It’s important to remember that lasers create change with a wound healing response. You have to heal. That’s why Dr. Chesnut personally believes in bigger treatments one time – get it done, get it over with.
And speaking of personal beliefs, it might be that you don’t feel comfortable inflicting wounds on your skin. Even if the end goal is healing. And that’s perfectly okay.
Sensitive or reactive skin could be enough reason to say no. At the end of the day, it’s your choice.
Making the Final Decision
Wow, what a journey, right? The world of lasers is vast and complex. And while it’s a fascinating technology, it’s ultimately a nuanced field with many factors to consider.
The context, goals, and available options are important, but in the end, it’s a very personal decision. There are so many factors at play, which you’ll need to weigh yourself.
Here's what we can distill from our research: If you're seeking laser skin treatments, you want to do so to target a specific issue.
Concerns like sun damage, pigmentation, or scarring can be very hard to resolve. Laser skin treatments are very specific in the way that they can target damaged skin. So if you’re considering a skin laser treatment, approach it from the mindset of targeting a specific issue as a one-time thing (or a few times) over the course of your lifetime.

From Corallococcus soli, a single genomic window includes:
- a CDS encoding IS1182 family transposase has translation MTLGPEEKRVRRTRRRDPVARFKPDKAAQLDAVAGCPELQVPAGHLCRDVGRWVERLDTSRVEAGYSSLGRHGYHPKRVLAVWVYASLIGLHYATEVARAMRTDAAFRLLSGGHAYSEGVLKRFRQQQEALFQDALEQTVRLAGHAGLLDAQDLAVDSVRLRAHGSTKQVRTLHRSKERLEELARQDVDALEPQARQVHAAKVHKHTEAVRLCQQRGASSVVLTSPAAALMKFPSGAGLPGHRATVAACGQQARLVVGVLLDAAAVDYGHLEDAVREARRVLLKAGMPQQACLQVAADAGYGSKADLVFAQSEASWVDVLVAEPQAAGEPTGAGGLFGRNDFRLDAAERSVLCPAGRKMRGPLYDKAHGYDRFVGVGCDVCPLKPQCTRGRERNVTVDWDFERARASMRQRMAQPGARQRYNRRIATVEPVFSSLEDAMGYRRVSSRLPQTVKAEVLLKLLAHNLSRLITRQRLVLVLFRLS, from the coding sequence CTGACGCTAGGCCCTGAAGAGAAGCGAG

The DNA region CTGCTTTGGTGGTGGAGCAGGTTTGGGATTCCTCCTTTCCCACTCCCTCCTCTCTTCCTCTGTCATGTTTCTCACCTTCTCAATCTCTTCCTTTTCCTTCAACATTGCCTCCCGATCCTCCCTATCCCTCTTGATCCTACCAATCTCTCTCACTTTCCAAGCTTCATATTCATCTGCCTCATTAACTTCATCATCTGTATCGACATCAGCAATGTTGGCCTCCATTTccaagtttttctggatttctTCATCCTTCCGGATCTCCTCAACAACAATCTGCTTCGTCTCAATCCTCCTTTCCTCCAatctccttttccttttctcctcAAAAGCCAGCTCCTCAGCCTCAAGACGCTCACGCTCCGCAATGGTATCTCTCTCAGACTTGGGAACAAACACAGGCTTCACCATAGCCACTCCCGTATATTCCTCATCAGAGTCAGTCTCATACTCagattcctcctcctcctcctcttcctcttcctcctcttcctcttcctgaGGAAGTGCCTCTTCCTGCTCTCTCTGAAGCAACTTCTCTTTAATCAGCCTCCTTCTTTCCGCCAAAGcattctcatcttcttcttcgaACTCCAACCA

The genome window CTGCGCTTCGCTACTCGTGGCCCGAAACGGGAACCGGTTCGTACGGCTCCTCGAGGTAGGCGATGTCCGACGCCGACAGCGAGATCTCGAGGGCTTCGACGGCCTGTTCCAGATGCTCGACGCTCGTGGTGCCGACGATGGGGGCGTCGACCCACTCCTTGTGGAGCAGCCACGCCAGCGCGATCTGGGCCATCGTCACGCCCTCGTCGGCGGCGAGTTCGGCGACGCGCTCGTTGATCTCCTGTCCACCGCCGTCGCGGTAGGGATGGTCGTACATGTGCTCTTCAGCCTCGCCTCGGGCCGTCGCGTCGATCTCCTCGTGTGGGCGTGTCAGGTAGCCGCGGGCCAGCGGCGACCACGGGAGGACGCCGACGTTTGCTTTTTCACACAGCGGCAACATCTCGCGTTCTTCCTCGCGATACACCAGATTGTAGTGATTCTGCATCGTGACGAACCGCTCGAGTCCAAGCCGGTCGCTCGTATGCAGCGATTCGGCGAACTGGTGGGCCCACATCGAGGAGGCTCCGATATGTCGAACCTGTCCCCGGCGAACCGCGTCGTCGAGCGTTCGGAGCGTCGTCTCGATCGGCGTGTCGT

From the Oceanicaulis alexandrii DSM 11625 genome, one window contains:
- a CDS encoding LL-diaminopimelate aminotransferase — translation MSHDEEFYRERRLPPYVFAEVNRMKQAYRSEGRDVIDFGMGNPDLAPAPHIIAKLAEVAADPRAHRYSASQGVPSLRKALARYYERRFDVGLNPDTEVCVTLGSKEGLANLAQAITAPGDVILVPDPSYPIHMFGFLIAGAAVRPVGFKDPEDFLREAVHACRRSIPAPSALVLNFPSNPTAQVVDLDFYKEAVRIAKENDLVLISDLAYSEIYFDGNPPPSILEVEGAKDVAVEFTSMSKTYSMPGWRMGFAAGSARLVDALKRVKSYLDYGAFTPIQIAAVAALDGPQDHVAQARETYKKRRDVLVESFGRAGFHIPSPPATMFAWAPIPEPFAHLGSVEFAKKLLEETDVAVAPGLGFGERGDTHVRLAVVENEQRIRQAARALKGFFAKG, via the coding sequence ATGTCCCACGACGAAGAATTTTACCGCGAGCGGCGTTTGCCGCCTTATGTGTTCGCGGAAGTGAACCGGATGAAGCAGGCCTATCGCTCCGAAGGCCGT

While we generally don’t agree with procedures that change or inject foreign materials into the structure of the face, laser treatment has some undeniable benefits that may feel appropriate for your situation. Used responsibly, lasers can improve the health of the skin by fixing the damage.
Let us know what you think about skin laser treatments in the comments, or share your own laser experience!
- Merriam-Webster | Ablating Definition & Meaning
- National Human Genome Research Institute
- Science Direct | Heat Shock Proteins
- RealSelf | Moxie Laser: What You Need to Know
- Skin Tour | Ultimate Guide to Laser Treatments
- The Art of Being Well With Dr. Will Cole | Dr. Julius Few: The Best Non-Invasive Skincare Secrets From The World’s Leading Plastic Surgeon
- Dr. Bucky Plastic Surgery | A Guide to Laser Treatments
- The Human Upgrade with David Asprey | Face Aging with the Science of Beauty – Rachel Varga